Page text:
JAMES CITY COUNTY — Voting by the York County Board of Supervisors regarding the consolidation of the James City County (JCC) emergency dispatch center with the York-Williamsburg-Poquoson center will take place on Tuesday, June 6.
If approved by both counties, a regional emergency dispatch center will consolidate James City County, Poquoson, Williamsburg and York County into one location. That facility would be located and managed by York County. It would handle all fire, police, and emergency medical calls for the four localities.
Why Combine the Two Centers?
According to Assistant County Administrator Brad Rinehimer, the benefits of the merger include a larger consolidated center that will allow for improved staffing, technology upgrades and shared costs.
Citing staffing issues as a main concern for the merger at the April 25 James City County Board of Supervisors business meeting, Rinehimer presented the Joint Exercise of Powers Agreement ordinance to consolidate the two emergency communication centers.
“Our number of full-time trained dispatchers is the lowest it has been in over ten years and there is a very real concern of our own ability to staff a stand-alone center,” stated Rinehimer, “I know there has been a lot of discussion and comments made by those involved in the consolidation and I understand the concerns that are being raised and how our current employees feel about a potential consolidation. Unfortunately due to staffing, we are in a position that this seems to be the only feasible alternative.”
The petition, which gained close to 2,000 signatures, states it is designed to “show citizens of James City County just how important it is for the James City Emergency Communications Center to stay exactly where it belongs, in James City!”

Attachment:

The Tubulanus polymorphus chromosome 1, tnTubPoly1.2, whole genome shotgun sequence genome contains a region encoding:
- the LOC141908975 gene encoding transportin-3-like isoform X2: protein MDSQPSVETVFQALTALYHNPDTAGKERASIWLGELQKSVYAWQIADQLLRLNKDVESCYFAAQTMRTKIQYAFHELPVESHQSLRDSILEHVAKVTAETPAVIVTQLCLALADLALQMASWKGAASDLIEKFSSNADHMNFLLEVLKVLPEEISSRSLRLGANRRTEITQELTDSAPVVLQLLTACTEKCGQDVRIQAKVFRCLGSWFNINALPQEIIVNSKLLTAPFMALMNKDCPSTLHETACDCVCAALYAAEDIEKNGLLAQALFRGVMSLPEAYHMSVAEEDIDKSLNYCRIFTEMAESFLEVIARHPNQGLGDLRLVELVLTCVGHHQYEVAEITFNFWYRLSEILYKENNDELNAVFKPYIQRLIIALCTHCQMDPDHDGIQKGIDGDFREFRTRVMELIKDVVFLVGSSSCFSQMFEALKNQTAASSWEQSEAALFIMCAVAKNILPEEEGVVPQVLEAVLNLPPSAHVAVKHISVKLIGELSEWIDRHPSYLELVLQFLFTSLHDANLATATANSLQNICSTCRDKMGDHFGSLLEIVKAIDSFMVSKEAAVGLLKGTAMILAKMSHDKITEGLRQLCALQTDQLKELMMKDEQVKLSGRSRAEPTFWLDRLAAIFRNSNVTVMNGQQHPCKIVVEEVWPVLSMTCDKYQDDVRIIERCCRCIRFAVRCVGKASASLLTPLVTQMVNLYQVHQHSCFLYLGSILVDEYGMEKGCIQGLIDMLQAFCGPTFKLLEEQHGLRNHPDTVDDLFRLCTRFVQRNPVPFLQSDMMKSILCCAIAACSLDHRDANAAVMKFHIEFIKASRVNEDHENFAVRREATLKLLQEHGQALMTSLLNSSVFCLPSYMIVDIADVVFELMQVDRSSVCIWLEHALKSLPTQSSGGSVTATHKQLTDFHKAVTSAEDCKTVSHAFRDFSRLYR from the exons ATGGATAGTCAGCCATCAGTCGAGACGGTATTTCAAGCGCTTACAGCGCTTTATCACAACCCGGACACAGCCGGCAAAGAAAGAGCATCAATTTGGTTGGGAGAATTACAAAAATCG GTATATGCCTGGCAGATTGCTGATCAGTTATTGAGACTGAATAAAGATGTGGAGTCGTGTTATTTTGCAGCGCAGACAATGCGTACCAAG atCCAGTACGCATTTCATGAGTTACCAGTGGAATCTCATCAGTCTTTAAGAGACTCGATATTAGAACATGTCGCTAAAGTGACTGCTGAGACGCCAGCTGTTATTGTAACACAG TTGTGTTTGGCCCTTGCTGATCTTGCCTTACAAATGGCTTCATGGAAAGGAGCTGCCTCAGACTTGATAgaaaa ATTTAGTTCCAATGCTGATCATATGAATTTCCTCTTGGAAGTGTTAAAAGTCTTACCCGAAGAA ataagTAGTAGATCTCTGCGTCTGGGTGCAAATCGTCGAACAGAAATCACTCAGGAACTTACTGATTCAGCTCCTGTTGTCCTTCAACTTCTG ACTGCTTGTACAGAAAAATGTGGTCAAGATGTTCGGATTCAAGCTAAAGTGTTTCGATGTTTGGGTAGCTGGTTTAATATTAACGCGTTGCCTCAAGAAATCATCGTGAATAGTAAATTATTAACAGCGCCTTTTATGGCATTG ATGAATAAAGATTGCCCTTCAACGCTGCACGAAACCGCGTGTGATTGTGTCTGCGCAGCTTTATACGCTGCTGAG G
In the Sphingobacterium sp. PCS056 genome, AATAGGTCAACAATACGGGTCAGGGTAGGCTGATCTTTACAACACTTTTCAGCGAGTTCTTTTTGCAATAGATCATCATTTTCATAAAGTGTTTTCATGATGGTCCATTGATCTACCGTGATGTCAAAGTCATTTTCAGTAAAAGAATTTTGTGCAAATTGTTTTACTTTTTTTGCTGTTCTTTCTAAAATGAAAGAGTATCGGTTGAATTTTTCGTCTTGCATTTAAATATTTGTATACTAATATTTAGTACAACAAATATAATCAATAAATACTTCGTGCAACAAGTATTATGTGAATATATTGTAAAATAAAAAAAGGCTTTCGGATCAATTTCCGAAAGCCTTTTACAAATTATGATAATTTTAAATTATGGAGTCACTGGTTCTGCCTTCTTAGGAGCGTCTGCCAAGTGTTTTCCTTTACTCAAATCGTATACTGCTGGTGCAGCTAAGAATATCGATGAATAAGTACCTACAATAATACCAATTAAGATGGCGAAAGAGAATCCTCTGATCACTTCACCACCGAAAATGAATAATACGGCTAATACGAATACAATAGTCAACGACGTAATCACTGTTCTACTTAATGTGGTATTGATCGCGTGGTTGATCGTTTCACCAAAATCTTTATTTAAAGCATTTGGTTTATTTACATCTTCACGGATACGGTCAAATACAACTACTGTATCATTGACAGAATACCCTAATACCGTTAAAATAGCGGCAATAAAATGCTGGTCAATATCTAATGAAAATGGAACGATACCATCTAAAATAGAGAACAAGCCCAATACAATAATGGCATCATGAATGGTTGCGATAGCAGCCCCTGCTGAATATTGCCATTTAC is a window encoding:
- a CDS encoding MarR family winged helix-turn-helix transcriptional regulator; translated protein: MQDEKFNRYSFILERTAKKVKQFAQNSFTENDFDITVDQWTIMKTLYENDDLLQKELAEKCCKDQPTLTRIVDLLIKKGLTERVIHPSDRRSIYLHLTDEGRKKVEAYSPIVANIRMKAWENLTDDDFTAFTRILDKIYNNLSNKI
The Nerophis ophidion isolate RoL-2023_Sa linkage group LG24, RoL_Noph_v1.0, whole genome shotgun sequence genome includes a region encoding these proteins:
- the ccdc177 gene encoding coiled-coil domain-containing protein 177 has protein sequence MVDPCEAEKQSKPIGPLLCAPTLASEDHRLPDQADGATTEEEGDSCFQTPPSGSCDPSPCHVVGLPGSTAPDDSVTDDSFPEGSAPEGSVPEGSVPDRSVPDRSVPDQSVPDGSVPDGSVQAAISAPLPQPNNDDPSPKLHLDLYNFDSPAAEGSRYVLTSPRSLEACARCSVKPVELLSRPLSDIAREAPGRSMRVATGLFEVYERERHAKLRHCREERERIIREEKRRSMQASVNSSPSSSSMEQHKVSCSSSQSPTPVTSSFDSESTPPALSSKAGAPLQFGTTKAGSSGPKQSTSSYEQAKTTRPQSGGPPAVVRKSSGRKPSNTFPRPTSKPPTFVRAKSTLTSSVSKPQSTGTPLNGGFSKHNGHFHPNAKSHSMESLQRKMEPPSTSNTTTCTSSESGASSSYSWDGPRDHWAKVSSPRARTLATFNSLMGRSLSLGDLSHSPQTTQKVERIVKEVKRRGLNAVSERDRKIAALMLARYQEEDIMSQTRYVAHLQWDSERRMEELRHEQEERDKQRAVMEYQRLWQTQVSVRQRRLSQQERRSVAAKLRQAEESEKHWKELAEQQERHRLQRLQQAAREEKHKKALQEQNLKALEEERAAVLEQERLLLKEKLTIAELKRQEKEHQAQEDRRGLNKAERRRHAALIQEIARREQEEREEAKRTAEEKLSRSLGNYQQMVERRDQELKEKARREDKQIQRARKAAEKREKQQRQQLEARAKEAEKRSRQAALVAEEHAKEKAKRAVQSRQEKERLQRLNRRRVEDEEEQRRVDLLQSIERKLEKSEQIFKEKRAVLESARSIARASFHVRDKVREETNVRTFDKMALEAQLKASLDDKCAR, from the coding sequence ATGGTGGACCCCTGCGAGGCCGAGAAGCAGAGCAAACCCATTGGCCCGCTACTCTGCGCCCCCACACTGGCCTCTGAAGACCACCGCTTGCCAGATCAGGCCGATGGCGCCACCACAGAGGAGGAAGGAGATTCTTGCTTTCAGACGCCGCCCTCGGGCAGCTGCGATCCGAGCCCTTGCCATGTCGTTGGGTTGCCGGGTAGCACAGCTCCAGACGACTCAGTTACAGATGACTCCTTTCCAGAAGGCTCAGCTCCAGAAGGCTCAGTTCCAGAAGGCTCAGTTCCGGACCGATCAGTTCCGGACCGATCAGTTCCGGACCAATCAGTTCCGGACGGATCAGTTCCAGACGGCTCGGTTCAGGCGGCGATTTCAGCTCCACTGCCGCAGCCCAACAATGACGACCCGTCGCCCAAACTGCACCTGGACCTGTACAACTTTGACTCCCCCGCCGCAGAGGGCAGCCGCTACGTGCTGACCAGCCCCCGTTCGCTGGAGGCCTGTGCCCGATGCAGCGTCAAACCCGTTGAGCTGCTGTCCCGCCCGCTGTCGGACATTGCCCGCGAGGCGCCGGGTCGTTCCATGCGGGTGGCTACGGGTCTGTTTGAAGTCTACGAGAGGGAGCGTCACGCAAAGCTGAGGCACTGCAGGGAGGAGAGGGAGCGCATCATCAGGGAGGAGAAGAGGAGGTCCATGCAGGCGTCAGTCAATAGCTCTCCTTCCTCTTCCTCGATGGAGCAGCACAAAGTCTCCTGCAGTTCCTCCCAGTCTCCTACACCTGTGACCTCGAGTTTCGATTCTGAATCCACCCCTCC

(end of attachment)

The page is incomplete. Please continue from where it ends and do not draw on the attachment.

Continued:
The Joint Exercise of Powers Agreement, despite opposition, was unanimously passed at the April JCC Board of Supervisors meeting.
“From a business perspective, it makes sense. From a public safety perspective, the risk of not being able to properly staff our own center is just too great and one that could seriously jeopardize public safety here in James City County.” Rinehimer concluded, “A merger is in the best interest of the county.”
Rinehimer acknowledged the “many emergency communication personnel in attendance” and thanked them for their “dedicated and unwavering support for the citizens and first responders in JCC before stating, “A consolidation is in no way meant to signify any deficiency on their part or the very positive history of our own center.”
Each board member spoke before the vote was taken, thanking the current employees, the staff at York County and all those involved in the consolidation process.
“This is very tough because this is a human issue, having a change of your position and where it is located is not easy. I have great empathy for that,” Supervisor Ruth Larson said. “I don’t think anyone had any motive other than what I heard from Mr. Stevens (County Administrator) from the get-go was a great concern over coverage of the 911 center. That is what brought us here today. I have no reason to think it was anything else.”
“This is probably one of the most difficult decisions that this board has made because it affects the lives of people directly,” stated Supervisor Jim Icenhour, “I want to make sure when we do this, and I think we have to, that the number one thing on my mind is that we do the utmost to protect the interest of the people that have been working for us so faithfully for so many years. The step we take today, basically says we think there is a need to do it.”
Supervisor John McGlennon added, “As challenging as it is to make a change like this I think I was more reassured that by the fact that they have gone through these kinds of mergers, in two cases, previously. I hope folks will just give it a chance.”
The vote goes before the York County Board of Supervisors on Tuesday, June 6 before heading back to JCC Board of Supervisors for final approval of the merger on Tuesday, June 13.